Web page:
Reel Cops: Exploring the Representation of Policing on Police Ten 7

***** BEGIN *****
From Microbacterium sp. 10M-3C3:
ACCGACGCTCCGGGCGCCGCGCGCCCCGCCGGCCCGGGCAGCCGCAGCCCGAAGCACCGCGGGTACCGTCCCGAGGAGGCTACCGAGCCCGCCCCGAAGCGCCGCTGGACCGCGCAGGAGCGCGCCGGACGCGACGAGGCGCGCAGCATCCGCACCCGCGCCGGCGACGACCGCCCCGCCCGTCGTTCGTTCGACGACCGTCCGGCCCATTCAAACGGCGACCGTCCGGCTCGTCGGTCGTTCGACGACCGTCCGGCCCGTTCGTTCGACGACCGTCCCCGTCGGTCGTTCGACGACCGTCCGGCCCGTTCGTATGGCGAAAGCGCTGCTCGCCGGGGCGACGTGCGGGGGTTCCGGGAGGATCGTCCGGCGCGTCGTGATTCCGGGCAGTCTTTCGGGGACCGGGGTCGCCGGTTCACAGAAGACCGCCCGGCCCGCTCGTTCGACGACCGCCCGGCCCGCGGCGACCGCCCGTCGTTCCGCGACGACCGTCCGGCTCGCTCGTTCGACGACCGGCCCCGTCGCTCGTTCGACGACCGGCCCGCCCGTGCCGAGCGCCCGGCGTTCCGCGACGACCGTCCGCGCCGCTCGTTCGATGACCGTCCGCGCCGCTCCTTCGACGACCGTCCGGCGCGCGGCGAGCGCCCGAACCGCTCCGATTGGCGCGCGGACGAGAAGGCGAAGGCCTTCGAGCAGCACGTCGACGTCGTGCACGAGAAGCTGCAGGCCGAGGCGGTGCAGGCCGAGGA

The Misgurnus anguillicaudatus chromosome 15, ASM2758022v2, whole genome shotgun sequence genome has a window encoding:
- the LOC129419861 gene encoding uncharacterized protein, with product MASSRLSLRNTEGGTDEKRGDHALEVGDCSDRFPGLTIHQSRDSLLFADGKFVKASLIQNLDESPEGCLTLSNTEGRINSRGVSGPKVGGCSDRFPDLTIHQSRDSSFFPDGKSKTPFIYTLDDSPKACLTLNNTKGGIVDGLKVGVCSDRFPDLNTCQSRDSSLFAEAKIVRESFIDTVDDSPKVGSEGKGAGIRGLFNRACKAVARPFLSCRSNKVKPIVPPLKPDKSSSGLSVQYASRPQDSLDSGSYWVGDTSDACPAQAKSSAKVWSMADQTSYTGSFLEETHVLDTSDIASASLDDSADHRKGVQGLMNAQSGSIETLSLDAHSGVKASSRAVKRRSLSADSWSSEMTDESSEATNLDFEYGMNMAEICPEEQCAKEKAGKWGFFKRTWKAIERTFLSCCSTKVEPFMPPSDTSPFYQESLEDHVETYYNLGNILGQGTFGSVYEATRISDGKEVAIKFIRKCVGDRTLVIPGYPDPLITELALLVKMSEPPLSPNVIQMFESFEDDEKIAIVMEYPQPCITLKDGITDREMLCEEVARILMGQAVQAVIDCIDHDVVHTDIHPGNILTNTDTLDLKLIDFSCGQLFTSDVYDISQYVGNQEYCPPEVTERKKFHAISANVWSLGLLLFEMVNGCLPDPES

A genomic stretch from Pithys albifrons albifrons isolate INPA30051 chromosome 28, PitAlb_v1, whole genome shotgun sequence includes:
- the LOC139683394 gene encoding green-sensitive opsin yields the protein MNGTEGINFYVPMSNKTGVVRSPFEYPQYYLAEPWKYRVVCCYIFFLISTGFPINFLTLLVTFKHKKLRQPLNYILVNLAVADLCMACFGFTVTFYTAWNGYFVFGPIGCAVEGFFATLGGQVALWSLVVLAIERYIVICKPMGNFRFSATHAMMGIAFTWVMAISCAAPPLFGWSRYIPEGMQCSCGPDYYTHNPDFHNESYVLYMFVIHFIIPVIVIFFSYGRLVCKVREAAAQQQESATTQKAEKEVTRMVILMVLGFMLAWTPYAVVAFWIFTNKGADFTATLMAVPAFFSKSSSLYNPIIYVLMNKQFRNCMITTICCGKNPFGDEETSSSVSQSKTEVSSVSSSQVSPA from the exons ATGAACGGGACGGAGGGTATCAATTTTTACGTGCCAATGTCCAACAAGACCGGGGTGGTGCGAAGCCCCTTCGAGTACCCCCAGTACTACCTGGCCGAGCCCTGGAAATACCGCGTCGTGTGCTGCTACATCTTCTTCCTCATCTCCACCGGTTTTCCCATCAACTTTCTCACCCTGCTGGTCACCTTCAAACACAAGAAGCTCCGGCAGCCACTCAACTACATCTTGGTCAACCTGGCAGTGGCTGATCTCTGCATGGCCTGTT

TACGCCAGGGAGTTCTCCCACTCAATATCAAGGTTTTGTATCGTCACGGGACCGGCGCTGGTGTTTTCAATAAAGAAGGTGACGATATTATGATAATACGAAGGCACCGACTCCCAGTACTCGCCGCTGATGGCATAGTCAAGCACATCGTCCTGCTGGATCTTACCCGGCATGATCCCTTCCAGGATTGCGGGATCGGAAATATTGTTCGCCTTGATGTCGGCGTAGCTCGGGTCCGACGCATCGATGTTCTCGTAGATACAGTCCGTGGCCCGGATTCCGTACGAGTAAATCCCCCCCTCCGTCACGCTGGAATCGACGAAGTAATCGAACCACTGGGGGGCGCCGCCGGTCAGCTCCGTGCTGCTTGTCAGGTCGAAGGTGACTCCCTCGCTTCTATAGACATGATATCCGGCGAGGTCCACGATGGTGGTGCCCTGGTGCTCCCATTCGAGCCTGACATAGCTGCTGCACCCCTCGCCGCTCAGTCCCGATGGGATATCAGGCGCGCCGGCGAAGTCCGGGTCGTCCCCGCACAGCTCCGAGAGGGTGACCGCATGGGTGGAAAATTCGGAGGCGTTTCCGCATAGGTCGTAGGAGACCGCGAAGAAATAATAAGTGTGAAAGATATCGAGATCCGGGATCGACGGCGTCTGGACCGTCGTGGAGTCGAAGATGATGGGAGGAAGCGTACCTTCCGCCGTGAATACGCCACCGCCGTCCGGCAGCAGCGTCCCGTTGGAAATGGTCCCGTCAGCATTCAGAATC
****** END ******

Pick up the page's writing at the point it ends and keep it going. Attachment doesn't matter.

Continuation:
Cop shows have been a perennial on prime time television for the past fifty years. Over the past two decades, however, the increasing popularity of reality television means that it is now competing for ascendency with traditional police-centered “soap operas”. For example, at the time of writing a search of the television scheduling by genre on TVNZ on demand reveals 92 reality television programmes compared to 65 dramas, 36 comedies and 22 news programmes. New Zealand, despite its limited production capacity has also cashed in on reality television with recent New Zealand offerings including Motorway Patrol, Illegal NZ, Drug Bust and Emergency 111. The most popular, award winning reality crime programme currently screening on New Zealand television, now in its 20th season, is Police Ten 7. The principle research question driving this thesis is: “To what extent does Police Ten 7 reflect the actual reality of contemporary policing in New Zealand?” This research question was explored through a content analysis of the entire 2010 season of Police Ten 7, consisting of 15 episodes. To assess the extent to which Police Ten 7 reflects the known realities of policing, the content analysis was broken into three main components. The first examined the demographic makeup of police. The second explored types of offences and offenders featured and the third explored the types of police activities depicted on Police Ten 7. These were then contrasted against the known realities of police, offenders and offending patterns in New Zealand. In short, the focus was on who was featured on Police Ten 7, what were they portrayed as doing and how this compares to what we actually know about crime and policing in New Zealand. The main findings were that while some aspects of policing and offending were depicted reasonably accurately, for example gender and ethnicity of police, other aspects were significantly skewed. Police Ten 7 consistently misrepresents the types of offences most commonly committed in New Zealand, over-representing traditional “street” crime such as drug and antisocial offending and violence and under-representing and even ignoring completely other common offences such as dishonesty crimes. Similarly, white individuals depicted in Police Ten 7 are much more likely to be police than offenders, while the opposite is true for non-white individuals who are also depicted more commonly as being involved in violent offending than their white counterparts. As a vehicle for the presentation of the reality of policing Police Ten 7 was found to significantly misrepresent the work undertaken by the typical police officer, over-emphasising the exciting and action-packed aspects of the job and under-emphasising the service and administrative functions of police. The conclusion reached as a result of this research is that Police Ten 7 does not in fact show audiences “a glimpse into the real working lives of New Zealand police” (TVNZ, 2011b). Instead it creates a specific, pro-police vision of policing and crime in New Zealand which features real police and offenders but as a result of the symbiotic relationship between the producers and the police combines to misrepresent the reality of both policing and offending for the majority of police and offenders.